Nothing compares 2 views: Change blindness can occur despite preserved access to the changed information

Stephen R. Mitroff, Daniel J. Simons, Daniel T. Levin

Research output: Contribution to journalReview article

Abstract

Change blindness, the failure to detect visual changes that occur during a disruption, has increasingly been used to infer the nature of internal representations. If every change were detected, detailed representations of the world would have to be stored and accessible. However, because many changes are not detected, visual representations might not be complete, and access to them might be limited. Using change detection to infer the completeness of visual representations requires an understanding of the reasons for change blindness. This article provides empirical support for one such reason: change blindness resulting from the failure to compare retained representations of both the pre- and postchange information. Even when unaware of changes, observers still retained information about both the pre- and postchange objects on the same trial.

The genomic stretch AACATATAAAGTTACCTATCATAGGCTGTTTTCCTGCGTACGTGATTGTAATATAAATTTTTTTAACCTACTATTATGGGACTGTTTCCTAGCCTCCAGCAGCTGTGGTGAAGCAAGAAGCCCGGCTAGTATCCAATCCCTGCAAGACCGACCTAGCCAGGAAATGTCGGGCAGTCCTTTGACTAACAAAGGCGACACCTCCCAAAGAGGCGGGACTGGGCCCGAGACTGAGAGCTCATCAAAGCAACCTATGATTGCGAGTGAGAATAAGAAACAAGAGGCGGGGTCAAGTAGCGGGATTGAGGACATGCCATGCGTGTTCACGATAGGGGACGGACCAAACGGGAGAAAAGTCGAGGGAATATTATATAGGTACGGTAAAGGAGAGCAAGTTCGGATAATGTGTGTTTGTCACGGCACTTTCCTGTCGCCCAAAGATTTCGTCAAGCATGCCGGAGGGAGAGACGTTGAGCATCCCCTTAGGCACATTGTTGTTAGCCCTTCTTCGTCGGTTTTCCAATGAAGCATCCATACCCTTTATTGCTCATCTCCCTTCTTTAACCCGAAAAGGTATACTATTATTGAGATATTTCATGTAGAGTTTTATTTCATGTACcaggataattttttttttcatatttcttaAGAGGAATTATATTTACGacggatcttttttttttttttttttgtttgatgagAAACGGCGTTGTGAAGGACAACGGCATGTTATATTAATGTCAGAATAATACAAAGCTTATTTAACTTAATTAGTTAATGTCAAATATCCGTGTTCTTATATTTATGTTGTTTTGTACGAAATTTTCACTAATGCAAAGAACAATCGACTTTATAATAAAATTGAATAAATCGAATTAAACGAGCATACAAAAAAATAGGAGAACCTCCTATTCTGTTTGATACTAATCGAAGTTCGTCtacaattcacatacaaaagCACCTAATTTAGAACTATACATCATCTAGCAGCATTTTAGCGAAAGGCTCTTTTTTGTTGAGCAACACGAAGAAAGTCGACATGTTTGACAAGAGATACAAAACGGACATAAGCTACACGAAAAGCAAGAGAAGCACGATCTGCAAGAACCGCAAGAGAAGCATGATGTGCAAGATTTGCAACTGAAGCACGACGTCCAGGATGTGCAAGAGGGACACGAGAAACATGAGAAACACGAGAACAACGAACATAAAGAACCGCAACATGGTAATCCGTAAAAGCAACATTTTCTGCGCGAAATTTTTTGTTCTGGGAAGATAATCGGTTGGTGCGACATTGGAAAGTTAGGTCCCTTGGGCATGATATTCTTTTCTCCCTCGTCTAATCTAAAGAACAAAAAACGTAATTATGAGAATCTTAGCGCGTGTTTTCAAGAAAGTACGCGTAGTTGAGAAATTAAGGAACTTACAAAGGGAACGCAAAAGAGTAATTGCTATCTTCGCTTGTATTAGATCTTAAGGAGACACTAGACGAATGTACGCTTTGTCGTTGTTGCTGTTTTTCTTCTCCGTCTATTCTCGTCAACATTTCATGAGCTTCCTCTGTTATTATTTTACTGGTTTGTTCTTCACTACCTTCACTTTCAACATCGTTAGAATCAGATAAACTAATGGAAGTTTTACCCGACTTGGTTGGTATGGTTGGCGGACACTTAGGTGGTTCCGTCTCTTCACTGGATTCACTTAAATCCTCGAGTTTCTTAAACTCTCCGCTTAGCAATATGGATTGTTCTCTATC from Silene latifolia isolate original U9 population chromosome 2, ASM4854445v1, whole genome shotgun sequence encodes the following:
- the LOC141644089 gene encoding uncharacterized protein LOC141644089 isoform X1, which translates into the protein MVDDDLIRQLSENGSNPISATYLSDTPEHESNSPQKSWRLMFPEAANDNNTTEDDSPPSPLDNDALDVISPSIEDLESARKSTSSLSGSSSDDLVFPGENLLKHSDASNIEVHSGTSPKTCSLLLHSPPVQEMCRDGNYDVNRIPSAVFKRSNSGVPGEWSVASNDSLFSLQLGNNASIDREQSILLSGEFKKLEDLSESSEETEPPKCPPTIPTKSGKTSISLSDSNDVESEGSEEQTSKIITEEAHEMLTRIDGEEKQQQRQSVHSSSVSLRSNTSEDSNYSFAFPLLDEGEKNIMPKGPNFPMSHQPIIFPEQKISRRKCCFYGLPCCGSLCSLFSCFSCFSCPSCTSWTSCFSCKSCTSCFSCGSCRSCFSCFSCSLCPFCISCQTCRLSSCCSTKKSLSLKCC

Original languageEnglish (US)
Pages (from-to)1268-1281
Number of pages14
JournalPerception and Psychophysics
Volume66
Issue number8
DOIs
StatePublished - Nov 2004

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Access to Information
blindness
Blindness
Change Blindness
Visual Representation

ASJC Scopus subject areas

  • Experimental and Cognitive Psychology
  • Sensory Systems
  • Psychology(all)

Cite this

Nothing compares 2 views : Change blindness can occur despite preserved access to the changed information. / Mitroff, Stephen R.; Simons, Daniel J.; Levin, Daniel T.

In: Perception and Psychophysics, Vol. 66, No. 8, 11.2004, p. 1268-1281.

Research output: Contribution to journalReview article

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